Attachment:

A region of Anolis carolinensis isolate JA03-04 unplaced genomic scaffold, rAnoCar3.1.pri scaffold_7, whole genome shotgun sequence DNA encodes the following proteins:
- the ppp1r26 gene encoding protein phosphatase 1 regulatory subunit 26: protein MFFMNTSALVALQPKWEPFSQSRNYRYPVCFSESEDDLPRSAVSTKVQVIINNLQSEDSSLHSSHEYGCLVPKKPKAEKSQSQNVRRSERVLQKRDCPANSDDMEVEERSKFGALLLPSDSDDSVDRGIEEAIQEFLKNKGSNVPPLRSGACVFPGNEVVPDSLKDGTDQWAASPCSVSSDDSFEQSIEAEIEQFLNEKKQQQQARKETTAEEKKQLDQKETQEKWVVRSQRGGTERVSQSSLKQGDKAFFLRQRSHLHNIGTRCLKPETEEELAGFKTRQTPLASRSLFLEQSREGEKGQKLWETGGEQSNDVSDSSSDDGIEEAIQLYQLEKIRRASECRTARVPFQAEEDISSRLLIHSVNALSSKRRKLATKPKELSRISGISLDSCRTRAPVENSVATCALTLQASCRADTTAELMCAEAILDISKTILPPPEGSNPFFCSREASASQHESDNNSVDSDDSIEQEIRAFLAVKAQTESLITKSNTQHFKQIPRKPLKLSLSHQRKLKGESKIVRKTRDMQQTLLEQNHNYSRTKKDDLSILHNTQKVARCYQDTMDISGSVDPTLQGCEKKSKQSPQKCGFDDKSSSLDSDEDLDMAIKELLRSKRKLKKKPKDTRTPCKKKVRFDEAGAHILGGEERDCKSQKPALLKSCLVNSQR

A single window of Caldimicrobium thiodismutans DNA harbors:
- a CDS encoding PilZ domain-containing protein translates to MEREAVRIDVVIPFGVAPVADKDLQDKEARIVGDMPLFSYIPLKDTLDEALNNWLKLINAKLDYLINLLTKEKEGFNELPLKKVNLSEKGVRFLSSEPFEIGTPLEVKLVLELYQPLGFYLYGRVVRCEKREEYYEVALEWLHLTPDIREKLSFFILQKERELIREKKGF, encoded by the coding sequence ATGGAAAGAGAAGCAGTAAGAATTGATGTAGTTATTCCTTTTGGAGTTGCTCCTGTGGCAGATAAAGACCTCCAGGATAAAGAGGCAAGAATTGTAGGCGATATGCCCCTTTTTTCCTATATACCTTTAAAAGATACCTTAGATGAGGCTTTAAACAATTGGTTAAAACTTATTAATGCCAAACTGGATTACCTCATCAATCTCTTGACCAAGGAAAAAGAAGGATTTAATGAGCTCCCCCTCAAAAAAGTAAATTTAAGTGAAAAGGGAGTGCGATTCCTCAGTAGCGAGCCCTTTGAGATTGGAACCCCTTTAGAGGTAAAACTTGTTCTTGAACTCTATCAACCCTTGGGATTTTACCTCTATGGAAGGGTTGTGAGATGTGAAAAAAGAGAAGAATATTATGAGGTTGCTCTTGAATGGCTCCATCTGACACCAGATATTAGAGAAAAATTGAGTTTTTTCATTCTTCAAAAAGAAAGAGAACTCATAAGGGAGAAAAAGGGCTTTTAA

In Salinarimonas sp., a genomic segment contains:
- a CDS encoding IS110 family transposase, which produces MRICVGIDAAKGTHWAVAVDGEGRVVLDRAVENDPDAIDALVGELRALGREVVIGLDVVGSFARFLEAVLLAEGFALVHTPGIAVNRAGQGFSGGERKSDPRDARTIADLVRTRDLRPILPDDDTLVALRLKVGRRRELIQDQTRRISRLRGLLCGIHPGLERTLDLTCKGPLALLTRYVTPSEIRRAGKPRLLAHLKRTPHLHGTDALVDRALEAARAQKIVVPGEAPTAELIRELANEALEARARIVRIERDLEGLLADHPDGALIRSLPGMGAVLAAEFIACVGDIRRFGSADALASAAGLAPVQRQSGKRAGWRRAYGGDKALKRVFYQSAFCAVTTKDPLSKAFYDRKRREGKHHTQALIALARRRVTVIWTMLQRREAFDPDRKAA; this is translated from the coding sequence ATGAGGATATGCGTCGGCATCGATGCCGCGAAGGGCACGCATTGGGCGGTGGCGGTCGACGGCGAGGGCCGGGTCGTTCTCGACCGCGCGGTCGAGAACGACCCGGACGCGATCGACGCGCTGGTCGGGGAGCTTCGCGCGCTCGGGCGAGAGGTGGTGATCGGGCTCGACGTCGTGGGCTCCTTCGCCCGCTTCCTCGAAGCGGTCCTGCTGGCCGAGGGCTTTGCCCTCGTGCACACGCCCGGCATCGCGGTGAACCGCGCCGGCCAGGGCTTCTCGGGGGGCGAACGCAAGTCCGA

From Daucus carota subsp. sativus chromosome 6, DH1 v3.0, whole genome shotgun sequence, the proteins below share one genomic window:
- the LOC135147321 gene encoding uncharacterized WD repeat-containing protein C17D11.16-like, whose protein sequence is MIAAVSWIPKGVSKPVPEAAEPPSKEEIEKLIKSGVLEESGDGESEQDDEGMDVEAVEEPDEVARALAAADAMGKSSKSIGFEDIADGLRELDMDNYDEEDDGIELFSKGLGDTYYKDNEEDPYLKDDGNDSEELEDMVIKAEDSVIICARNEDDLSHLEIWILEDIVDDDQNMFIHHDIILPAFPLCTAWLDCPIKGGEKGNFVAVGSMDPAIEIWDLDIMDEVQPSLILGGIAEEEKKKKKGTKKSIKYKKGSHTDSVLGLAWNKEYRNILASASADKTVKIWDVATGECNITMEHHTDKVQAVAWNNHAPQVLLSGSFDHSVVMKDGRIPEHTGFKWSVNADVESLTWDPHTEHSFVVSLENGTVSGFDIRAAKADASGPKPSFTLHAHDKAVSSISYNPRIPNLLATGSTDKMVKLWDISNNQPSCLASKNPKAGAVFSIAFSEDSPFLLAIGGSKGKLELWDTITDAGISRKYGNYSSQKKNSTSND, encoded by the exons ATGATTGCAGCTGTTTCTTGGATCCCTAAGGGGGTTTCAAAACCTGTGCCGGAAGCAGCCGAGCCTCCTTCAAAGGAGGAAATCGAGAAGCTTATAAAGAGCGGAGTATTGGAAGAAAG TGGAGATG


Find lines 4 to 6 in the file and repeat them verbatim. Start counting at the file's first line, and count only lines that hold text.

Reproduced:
- a CDS encoding PilZ domain-containing protein translates to MEREAVRIDVVIPFGVAPVADKDLQDKEARIVGDMPLFSYIPLKDTLDEALNNWLKLINAKLDYLINLLTKEKEGFNELPLKKVNLSEKGVRFLSSEPFEIGTPLEVKLVLELYQPLGFYLYGRVVRCEKREEYYEVALEWLHLTPDIREKLSFFILQKERELIREKKGF, encoded by the coding sequence ATGGAAAGAGAAGCAGTAAGAATTGATGTAGTTATTCCTTTTGGAGTTGCTCCTGTGGCAGATAAAGACCTCCAGGATAAAGAGGCAAGAATTGTAGGCGATATGCCCCTTTTTTCCTATATACCTTTAAAAGATACCTTAGATGAGGCTTTAAACAATTGGTTAAAACTTATTAATGCCAAACTGGATTACCTCATCAATCTCTTGACCAAGGAAAAAGAAGGATTTAATGAGCTCCCCCTCAAAAAAGTAAATTTAAGTGAAAAGGGAGTGCGATTCCTCAGTAGCGAGCCCTTTGAGATTGGAACCCCTTTAGAGGTAAAACTTGTTCTTGAACTCTATCAACCCTTGGGATTTTACCTCTATGGAAGGGTTGTGAGATGTGAAAAAAGAGAAGAATATTATGAGGTTGCTCTTGAATGGCTCCATCTGACACCAGATATTAGAGAAAAATTGAGTTTTTTCATTCTTCAAAAAGAAAGAGAACTCATAAGGGAGAAAAAGGGCTTTTAA

In Salinarimonas sp., a genomic segment contains:
- a CDS encoding IS110 family transposase, which produces MRICVGIDAAKGTHWAVAVDGEGRVVLDRAVENDPDAIDALVGELRALGREVVIGLDVVGSFARFLEAVLLAEGFALVHTPGIAVNRAGQGFSGGERKSDPRDARTIADLVRTRDLRPILPDDDTLVALRLKVGRRRELIQDQTRRISRLRGLLCGIHPGLERTLDLTCKGPLALLTRYVTPSEIRRAGKPRLLAHLKRTPHLHGTDALVDRALEAARAQKIVVPGEAPTAELIRELANEALEARARIVRIERDLEGLLADHPDGALIRSLPGMGAVLAAEFIACVGDIRRFGSADALASAAGLAPVQRQSGKRAGWRRAYGGDKALKRVFYQSAFCAVTTKDPLSKAFYDRKRREGKHHTQALIALARRRVTVIWTMLQRREAFDPDRKAA; this is translated from the coding sequence ATGAGGATATGCGTCGGCATCGATGCCGCGAAGGGCACGCATTGGGCGGTGGCGGTCGACGGCGAGGGCCGGGTCGTTCTCGACCGCGCGGTCGAGAACGACCCGGACGCGATCGACGCGCTGGTCGGGGAGCTTCGCGCGCTCGGGCGAGAGGTGGTGATCGGGCTCGACGTCGTGGGCTCCTTCGCCCGCTTCCTCGAAGCGGTCCTGCTGGCCGAGGGCTTTGCCCTCGTGCACACGCCCGGCATCGCGGTGAACCGCGCCGGCCAGGGCTTCTCGGGGGGCGAACGCAAGTCCGA